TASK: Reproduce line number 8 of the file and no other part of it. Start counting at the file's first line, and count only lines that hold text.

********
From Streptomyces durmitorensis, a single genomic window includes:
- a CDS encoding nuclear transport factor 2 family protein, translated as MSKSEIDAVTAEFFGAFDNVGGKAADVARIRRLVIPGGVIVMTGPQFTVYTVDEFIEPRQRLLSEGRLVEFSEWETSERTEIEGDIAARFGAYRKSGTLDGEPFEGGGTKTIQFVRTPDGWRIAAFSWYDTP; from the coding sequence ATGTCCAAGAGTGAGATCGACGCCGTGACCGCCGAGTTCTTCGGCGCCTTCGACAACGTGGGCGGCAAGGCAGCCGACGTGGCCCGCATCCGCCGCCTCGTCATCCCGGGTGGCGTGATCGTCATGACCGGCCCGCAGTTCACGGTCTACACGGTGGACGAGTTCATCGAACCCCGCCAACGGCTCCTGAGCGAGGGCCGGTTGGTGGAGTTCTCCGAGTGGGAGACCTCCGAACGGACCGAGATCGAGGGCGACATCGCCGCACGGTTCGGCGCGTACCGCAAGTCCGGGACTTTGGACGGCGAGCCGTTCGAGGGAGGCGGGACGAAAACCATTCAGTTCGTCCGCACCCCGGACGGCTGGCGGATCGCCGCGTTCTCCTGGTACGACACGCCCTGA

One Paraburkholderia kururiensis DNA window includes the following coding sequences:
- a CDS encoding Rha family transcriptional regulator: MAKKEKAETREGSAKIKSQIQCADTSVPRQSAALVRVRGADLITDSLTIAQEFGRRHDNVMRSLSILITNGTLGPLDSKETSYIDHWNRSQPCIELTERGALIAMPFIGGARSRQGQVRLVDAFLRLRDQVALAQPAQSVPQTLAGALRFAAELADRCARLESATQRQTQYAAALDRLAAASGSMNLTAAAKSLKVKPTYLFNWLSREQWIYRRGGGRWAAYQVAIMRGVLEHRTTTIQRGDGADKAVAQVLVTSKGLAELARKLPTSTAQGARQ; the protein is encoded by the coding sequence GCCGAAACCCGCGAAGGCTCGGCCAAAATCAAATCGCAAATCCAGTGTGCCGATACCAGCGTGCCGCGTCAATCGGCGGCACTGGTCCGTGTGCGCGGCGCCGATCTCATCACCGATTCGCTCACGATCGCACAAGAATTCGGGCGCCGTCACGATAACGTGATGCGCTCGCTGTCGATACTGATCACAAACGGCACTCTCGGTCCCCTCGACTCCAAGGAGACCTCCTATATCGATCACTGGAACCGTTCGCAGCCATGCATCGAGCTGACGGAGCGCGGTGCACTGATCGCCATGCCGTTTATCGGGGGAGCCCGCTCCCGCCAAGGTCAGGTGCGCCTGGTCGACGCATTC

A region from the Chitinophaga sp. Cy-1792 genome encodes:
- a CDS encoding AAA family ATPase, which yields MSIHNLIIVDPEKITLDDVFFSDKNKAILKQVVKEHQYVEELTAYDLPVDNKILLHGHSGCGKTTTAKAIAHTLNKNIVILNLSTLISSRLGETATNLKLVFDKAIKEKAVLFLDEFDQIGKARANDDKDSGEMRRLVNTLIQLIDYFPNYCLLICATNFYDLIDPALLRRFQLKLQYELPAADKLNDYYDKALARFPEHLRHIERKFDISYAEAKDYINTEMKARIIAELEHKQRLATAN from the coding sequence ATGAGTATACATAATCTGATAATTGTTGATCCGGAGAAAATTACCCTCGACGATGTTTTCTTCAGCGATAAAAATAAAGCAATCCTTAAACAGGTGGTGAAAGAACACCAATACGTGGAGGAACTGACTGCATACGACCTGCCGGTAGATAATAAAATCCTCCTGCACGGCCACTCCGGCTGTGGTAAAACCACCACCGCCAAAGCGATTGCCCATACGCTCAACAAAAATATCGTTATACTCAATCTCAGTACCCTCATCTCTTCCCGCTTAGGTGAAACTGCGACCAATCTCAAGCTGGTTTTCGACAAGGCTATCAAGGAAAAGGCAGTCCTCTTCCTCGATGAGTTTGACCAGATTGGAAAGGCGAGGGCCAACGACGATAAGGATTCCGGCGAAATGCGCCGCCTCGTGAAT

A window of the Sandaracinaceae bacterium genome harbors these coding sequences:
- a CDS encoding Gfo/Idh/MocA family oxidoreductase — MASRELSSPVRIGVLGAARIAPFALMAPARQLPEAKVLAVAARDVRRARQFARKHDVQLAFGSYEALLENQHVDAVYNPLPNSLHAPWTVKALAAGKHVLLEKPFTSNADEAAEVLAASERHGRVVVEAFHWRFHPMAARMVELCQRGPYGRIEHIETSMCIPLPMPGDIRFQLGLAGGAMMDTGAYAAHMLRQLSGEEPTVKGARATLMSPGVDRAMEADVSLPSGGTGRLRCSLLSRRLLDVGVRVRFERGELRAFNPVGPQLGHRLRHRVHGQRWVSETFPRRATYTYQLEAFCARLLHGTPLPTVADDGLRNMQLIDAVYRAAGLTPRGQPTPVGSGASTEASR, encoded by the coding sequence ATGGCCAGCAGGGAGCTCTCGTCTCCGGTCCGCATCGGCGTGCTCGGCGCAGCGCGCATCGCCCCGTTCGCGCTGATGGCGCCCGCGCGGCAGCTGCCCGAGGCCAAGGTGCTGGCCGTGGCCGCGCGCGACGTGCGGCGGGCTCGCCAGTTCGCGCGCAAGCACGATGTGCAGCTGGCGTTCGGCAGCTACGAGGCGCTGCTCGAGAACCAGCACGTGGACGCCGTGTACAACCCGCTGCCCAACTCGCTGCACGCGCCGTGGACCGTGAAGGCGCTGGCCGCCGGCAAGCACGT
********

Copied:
- a CDS encoding Gfo/Idh/MocA family oxidoreductase — MASRELSSPVRIGVLGAARIAPFALMAPARQLPEAKVLAVAARDVRRARQFARKHDVQLAFGSYEALLENQHVDAVYNPLPNSLHAPWTVKALAAGKHVLLEKPFTSNADEAAEVLAASERHGRVVVEAFHWRFHPMAARMVELCQRGPYGRIEHIETSMCIPLPMPGDIRFQLGLAGGAMMDTGAYAAHMLRQLSGEEPTVKGARATLMSPGVDRAMEADVSLPSGGTGRLRCSLLSRRLLDVGVRVRFERGELRAFNPVGPQLGHRLRHRVHGQRWVSETFPRRATYTYQLEAFCARLLHGTPLPTVADDGLRNMQLIDAVYRAAGLTPRGQPTPVGSGASTEASR, encoded by the coding sequence ATGGCCAGCAGGGAGCTCTCGTCTCCGGTCCGCATCGGCGTGCTCGGCGCAGCGCGCATCGCCCCGTTCGCGCTGATGGCGCCCGCGCGGCAGCTGCCCGAGGCCAAGGTGCTGGCCGTGGCCGCGCGCGACGTGCGGCGGGCTCGCCAGTTCGCGCGCAAGCACGATGTGCAGCTGGCGTTCGGCAGCTACGAGGCGCTGCTCGAGAACCAGCACGTGGACGCCGTGTACAACCCGCTGCCCAACTCGCTGCACGCGCCGTGGACCGTGAAGGCGCTGGCCGCCGGCAAGCACGT